Audacious courage: lessons from a larger church 3

My final musing on lessons from leading a smaller and larger church is one that I’ve still not really grasped. The need for audacious courage.

The first principle that leadership is about courage rather than control is straightforward enough. In a small church if you work hard you can do it all yourself, from cleaning the toilets, writing and photocopying newsletters and minutes, preparing Sundays, visiting members and the occasional community function. In a large church you can’t because each of those things is at least a half time job. So your focus changes from doing things to getting things done through others; releasing them, encouraging them, connecting them to the bigger picture of church life. But letting go is not always easy. First there is the criticism that you never do x or y and that you ought to have dropped what you were doing in order to visit z before they died. Second, enabling other people means they will do it there way not yours. Third, however good you think you are at planning and communicating there will always be unintended consequences.

The second thing about courage is that you need it if you are not to shy away from every difficult situation, confusing choice or potential complaint. Part of leadership is the willingness to show up when you don’t feel like it, stand up for what you believe to be right even when others don’t agree, speak out what you sense God is saying knowing that some will not like it and getting shot at by others. And doing all of this with good grace. All these things are true in a smaller church to, what changes is the number and frequency of these occasions and therefore your ability to handle several of them at once, without much thinking time, whilst still responding with grace and diplomacy.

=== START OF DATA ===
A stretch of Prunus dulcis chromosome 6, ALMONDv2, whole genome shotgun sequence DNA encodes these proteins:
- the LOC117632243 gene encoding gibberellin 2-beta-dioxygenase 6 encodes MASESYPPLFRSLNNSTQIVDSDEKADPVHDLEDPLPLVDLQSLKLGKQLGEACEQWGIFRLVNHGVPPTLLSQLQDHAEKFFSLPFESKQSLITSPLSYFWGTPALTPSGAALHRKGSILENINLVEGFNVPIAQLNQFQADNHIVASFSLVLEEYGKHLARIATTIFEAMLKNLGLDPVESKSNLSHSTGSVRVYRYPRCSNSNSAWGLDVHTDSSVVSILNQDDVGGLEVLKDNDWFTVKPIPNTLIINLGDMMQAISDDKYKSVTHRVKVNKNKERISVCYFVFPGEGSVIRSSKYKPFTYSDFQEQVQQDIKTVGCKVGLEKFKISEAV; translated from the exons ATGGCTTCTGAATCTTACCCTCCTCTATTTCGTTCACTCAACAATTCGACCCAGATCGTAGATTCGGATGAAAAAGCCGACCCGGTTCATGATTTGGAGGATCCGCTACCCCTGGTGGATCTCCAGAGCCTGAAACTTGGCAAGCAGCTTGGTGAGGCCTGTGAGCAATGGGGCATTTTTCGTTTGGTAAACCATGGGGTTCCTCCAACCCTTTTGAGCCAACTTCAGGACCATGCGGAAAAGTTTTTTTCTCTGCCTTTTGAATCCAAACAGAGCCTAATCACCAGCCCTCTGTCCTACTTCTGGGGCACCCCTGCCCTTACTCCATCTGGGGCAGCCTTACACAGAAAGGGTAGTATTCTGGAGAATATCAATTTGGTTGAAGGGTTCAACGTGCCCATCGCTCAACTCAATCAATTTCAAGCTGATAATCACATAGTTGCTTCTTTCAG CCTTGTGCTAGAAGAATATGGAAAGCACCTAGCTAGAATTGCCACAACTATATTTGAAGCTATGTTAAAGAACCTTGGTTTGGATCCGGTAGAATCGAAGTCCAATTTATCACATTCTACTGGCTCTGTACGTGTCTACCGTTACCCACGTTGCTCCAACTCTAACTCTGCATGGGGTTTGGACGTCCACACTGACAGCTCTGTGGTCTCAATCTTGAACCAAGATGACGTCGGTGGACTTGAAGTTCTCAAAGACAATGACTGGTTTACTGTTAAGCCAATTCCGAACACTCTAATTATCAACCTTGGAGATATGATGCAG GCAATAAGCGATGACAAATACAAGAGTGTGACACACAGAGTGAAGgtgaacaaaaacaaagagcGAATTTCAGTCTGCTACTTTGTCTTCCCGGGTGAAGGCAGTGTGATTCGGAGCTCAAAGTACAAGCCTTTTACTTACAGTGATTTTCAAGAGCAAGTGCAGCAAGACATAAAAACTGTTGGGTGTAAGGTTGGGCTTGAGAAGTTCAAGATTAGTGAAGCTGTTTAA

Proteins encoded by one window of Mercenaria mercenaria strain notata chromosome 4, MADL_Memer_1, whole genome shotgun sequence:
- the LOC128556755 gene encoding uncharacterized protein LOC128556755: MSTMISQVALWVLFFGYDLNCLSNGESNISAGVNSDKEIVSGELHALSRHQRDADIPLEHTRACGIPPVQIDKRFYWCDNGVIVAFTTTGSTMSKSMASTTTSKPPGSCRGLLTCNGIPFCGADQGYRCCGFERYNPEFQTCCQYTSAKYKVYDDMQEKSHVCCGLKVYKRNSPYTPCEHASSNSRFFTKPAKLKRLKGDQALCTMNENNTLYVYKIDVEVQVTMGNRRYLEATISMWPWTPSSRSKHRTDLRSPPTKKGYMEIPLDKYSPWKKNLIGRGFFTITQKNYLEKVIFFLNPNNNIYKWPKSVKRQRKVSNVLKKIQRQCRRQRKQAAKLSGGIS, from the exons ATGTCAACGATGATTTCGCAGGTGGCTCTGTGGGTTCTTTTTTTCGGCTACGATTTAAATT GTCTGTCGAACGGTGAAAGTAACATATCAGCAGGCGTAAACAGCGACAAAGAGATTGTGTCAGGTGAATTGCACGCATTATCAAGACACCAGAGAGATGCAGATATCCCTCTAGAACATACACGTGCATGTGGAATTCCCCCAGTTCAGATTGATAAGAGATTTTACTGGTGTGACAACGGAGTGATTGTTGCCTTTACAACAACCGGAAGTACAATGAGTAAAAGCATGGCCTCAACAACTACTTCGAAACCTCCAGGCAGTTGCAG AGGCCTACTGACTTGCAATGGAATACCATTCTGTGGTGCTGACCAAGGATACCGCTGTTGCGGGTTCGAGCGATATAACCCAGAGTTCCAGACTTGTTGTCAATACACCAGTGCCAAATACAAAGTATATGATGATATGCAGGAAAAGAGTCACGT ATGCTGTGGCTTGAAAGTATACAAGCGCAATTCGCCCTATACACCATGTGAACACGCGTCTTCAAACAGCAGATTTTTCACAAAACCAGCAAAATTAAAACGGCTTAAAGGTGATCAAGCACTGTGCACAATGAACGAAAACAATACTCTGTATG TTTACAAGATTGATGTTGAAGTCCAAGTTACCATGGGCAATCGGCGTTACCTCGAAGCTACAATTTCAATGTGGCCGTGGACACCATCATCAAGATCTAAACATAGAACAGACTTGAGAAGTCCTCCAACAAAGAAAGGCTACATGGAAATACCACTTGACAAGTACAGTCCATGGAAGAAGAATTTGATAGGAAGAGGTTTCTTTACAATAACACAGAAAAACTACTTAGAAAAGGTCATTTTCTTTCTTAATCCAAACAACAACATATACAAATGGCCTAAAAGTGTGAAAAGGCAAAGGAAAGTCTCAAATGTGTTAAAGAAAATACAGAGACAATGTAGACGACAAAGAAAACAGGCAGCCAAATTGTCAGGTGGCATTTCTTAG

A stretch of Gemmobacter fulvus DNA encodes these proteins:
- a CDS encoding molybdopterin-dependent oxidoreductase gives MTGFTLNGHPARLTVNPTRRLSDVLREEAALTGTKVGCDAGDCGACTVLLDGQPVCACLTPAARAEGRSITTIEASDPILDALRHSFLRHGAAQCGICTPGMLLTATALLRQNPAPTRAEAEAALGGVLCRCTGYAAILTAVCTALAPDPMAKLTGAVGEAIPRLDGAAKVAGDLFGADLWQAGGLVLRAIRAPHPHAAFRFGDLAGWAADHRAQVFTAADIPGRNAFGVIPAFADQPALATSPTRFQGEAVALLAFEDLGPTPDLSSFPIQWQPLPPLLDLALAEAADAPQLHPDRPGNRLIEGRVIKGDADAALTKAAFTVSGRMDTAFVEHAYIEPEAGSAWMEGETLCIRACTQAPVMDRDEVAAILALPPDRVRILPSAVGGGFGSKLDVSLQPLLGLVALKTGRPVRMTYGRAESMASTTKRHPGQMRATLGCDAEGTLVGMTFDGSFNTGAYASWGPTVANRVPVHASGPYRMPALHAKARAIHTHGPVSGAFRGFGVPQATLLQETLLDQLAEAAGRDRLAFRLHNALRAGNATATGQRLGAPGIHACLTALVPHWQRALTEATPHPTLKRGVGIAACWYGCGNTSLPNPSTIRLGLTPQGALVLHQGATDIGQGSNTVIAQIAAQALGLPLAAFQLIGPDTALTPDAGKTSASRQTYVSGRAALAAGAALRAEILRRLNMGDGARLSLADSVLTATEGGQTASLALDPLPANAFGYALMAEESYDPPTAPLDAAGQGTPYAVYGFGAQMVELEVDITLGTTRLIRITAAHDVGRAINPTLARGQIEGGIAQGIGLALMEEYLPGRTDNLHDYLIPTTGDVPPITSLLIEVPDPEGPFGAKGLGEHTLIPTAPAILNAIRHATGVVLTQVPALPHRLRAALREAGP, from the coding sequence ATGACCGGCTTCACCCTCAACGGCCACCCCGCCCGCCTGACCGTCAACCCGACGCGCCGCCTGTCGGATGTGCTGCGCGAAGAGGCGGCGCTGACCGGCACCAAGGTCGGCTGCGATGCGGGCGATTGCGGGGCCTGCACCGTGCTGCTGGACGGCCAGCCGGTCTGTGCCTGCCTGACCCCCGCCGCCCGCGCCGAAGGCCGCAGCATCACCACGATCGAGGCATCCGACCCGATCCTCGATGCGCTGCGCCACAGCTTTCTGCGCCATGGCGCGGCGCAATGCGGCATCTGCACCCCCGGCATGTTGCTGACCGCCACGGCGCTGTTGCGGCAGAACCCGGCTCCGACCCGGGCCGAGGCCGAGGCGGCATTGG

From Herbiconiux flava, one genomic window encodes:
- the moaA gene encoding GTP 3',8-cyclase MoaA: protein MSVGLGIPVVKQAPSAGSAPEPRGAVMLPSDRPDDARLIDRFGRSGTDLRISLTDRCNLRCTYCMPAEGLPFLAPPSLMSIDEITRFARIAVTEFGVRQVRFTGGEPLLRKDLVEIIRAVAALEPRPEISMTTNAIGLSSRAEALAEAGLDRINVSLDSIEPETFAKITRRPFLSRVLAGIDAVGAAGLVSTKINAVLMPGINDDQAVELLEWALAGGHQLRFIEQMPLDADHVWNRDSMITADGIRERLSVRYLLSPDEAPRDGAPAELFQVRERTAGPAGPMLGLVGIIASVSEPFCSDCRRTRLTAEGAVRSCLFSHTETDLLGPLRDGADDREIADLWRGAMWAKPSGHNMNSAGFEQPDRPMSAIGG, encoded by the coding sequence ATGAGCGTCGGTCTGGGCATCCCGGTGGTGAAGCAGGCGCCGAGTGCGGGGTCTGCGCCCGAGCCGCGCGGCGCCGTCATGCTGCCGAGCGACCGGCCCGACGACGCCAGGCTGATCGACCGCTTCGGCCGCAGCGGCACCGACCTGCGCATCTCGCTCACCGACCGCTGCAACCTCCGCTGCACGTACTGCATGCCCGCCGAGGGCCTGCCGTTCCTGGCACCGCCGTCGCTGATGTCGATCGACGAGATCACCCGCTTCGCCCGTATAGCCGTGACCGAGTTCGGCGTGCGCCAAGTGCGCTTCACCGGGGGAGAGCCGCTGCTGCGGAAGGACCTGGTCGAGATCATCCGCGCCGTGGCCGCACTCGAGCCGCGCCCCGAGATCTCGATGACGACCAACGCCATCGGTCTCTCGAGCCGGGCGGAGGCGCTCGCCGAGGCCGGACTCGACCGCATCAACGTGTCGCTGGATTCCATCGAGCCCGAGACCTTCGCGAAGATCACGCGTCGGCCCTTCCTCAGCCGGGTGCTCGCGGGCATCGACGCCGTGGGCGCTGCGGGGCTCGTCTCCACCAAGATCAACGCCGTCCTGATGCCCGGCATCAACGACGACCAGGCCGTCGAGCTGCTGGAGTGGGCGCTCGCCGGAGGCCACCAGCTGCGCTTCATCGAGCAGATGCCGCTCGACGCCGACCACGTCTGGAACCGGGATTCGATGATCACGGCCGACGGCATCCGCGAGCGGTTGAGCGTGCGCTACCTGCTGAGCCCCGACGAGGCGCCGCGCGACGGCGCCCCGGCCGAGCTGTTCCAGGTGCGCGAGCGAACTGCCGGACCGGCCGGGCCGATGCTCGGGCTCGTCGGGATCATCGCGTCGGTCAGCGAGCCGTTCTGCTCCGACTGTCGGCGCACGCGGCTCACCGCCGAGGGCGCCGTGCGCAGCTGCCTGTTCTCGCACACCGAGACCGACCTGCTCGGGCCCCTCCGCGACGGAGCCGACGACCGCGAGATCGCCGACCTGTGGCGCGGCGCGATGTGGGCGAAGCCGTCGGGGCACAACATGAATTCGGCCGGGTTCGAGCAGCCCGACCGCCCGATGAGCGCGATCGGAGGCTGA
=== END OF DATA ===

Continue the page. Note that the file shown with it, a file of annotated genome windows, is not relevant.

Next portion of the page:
But the thing which makes the difference is how audacious you are prepared to be; your willingness to take bold risks. My experience is that larger churches are more risk averse and therefore it is harder to go after possibilities. In order to take the risks you have to push harder to get the initiative going; you have to commit more energy, vitality and reputation to enable the church to embrace and develop any initiative. And in a larger church where programs and initiatives are what creates a sense of belonging it is far easier to focus on excellence than experiments, fewer initiatives rather than multiple ones.

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